If, like me, you were around during the sixties and seventies, and participated in activities and behaviors typical of that period you would prefer not be itemized, that list would probably include listening to the late Frank Zappa. For the uninitiated, Frank Zappa, as leader of the band The Mothers of Invention, and later by himself, produced a giant body of music that, I guess, would best be described as avante-garde. Zappa, father of four children of noteworthy names- Moon Unit, Dweezil, Ahmet Emuukha Rodan, and Diva Thin Muffin Pigeen- was often described as a genius. Certainly he was prolific. He definitley was creatively different. But genius? He was often profane, and vulgar and his schtick included flirting with the limits of offensiveness. I always suspected that among his fan base, there was a certain degree of Emperor's New Clothes syndrome going on-only the smartest people “got it”, and of course everyone wanted to be counted among the smartest. I didn't get it. I owned only one Frank Zappa and The Mothers of Invention recording, 1971's ''Fillmore East'' (on 8 track!), that was good for shocking the unfamiliar with it's vulgarity. But like jazz ''geniuses'' Ornette Coleman, Charles Mingus, and John Coltrane, free verse poets like Allen Ginsberg, and expressionist painters like Jackson Pollock, Frank Zappa's art is over my head. Is it possible Pollock and Zappa privately laughed at people who “got it”? Were they, perhaps, secretly amazed anybody took them seriously? Maybe not.
But my intention here is not to critique Frank Zappa's work, it's to draw an analogy from one of his album covers, pictured at top left. Look at it a second or two. What is it? Most observers would conclude, if only aware it was a Frank Zappa record, that it is a Z and an A, part of a larger, unseen spelling of Zappa. The title of the album is “Ship Arriving Too Late to Save a Drowning Witch.'' Now what is the picture? (I must confess, I removed the word ''ZAPPA'' from the top, and the title from the bottom.)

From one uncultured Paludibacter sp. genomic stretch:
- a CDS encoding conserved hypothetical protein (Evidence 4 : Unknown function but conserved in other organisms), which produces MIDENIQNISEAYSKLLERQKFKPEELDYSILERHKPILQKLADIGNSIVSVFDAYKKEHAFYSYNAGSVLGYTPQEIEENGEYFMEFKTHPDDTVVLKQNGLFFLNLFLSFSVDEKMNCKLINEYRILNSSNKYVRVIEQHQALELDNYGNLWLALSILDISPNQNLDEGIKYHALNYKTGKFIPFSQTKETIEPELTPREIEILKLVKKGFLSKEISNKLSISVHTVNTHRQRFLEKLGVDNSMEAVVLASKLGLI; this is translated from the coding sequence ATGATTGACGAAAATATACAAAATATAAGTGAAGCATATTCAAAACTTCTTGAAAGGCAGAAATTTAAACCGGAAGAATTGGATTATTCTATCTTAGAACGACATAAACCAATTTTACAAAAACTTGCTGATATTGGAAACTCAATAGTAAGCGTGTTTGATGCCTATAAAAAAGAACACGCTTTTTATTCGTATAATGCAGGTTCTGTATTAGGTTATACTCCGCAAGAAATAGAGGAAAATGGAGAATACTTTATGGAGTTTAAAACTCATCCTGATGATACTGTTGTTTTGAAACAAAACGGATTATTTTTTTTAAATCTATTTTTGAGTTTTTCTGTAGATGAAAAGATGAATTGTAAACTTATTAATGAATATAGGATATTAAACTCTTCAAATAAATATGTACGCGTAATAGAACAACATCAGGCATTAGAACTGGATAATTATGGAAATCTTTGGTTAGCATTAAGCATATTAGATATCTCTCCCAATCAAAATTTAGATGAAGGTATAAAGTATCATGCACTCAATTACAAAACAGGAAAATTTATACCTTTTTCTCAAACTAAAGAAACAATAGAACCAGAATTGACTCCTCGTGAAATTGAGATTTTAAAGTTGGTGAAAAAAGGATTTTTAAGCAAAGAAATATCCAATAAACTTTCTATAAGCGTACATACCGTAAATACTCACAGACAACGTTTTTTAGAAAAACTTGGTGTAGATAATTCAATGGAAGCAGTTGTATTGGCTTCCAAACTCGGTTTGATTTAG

So, what's the analogy? We often draw conclusions based on, to borrow a photographic term, our limited ''Angle of View''. I've been wrestling with some theological questions of late, questions that have been asked repeatedly for thousands of years and by millions of people. Questions about suffering, and free will versus predeterminism. While satisfactory resolution has remained, thus far, elusive, I take a certain blanket comfort in these issues by admitting that I only see part of a Z and the tip on a A, and conclude it's a ship and a hat. The infinite Creator, with His infinite ''Angle of View'' sees so much more-infinitely more- than I, and it's presumptuous on my part to question His love and wisdom. I am unable, when the placid surface of the water is disturbed by what I perceive to be a tragedy or horror, to see the effect of the ripples that flow across the lake surface. The perfect example, of course, is the horrors poured on Christ Himself. Then and there, His followers' limited ''Angle of View'' caused them to weep and mourn, but the ripples that flowed out from that event are still circling the globe, carrying hope and redemption to all the world. So, when we can't see why things happen the way they happen, and no explanation seems adequate, and we question the very nature and sovereignty of our God, we must remind ourselves there is a much, much bigger picture.